What Can You Do With Webforms?

Agency content editors have long wanted more capabilities when collecting information from their visitors. They have often sought third-party tools to gather facts and figures. 

With the migration to GovHub, a web publishing platform powered by Drupal 8 (D8), Digital Services Georgia (DSGa) has made improvements to webforms to solve a variety of problems that were not available in Drupal 7 (D7). This post will highlight some of the advancements and how they can benefit both your website and its visitors.

More Advanced Form Fields

There are dozens more form fields to choose from, many of which will make building your webform much easier, faster, and more modern. We’ve provided notes on some of the more exciting fields below. If you want to learn more, sign up for one of our Training classes

Composite Elements 

Speed up your webform development with multiple fields to collect common information in a single click. Quickly add multiple fields for collecting things like an address, a person’s full name including their title and suffix, or multiple types of phone numbers like cell or fax. 

Entity Reference Elements 

Say, for instance, you’d like for your visitors to reference a piece of content on your site while completing a form. Maybe you’d like them to select the Contact information for an individual within your organization or Service that your agency provides. You can achieve this with Entity Reference Elements. 

An entity is a piece of content on your site. You can choose which content types you’d like to reference in the form of an auto-complete field, check boxes for multiple references, or radio buttons for selecting a single reference.

This feature pulls in content from elsewhere on your site and avoids duplication of work and the possibility of introducing errors.

Advanced Elements

There are several Advanced Elements in D8. Here are a few that can help webforms meet your business needs.

  • The Autocomplete Element allows you to add a text field and populate values that visitors can access as they start to type in the field. This is good if you want all the responses in a text field to be in the same format or accept the same set of terms, while also giving visitors options to pick and choose.
  • The Terms of Service Element lets users accept any terms related to the use of the webform or your site with a checkbox and a separate link for those terms.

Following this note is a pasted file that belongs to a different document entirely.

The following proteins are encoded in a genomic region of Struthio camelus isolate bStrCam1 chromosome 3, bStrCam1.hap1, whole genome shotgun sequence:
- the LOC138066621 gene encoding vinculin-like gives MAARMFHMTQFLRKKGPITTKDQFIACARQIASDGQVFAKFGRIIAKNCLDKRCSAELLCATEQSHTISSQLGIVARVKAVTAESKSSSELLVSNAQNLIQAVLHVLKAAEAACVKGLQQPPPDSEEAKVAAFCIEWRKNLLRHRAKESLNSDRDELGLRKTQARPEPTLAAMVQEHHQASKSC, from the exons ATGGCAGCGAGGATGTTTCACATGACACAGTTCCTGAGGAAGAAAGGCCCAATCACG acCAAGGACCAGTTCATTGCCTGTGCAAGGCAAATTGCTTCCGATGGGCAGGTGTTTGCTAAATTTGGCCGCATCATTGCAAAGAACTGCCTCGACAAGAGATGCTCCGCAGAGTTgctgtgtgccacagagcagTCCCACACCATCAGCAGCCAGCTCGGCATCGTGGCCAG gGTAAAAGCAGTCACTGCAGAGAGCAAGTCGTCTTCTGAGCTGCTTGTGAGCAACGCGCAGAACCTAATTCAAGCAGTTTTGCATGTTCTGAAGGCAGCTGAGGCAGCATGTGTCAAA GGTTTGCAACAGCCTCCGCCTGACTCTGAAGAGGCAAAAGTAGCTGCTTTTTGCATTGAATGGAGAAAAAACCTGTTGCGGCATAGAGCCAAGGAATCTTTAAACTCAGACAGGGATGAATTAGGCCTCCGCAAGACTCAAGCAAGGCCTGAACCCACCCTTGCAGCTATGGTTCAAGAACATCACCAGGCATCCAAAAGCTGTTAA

• Want to collect signatures? There's an element for that! The Signature Element collects electronic signatures from constituents. 

Conditional Logic

D8 allows site managers to set rules that change what users see on a form depending on what information they entered in previous text fields.

Conditional Email Messages

In D8, you can send custom email responses to users based on what's been entered. For example, you can send a custom message only to people with a government email address. In the past, content managers have had to rely on third-party tools for this functionality. 

Form Results Access

Limiting who can see the results of your webforms has gotten more granular in D8. Previously, you could only limit who had access to the webform results page. Now, you can limit access to the results of individual fields as well. 

We hope you’re as excited about these advancements and updates to your website as we are. This is only a small portion of the new features available. If you are interested in learning more, submit a Support ticket and find out about what you can do on GovHub.

Best Practices for Creating Webforms

  • Consider the Mobile Experience
    • For example, when accepting information like a phone number, consider using the Telephone field rather than a plain Text Field. Both will accept a phone number, but the Telephone field will provide your visitors with the number keypad while on mobile rather than the full keyboard. Small considerations like this make for a better mobile experience.
  • Break Up Long Webforms Into a Multi-Page Webform
    • Long webforms may discourage visitors from starting or completing it. Allowing a long form to be broken into smaller, more digestible chunks makes for a better user experience.
  • Provide Help Text and Descriptions When Requesting Uncommon Information
    • Cognitive abilities vary across your site’s visitors. Don’t assume that all of your visitors will know agency-specific information you’re collecting. The more help you provide lowers the chances of receiving inaccurate or incomplete information.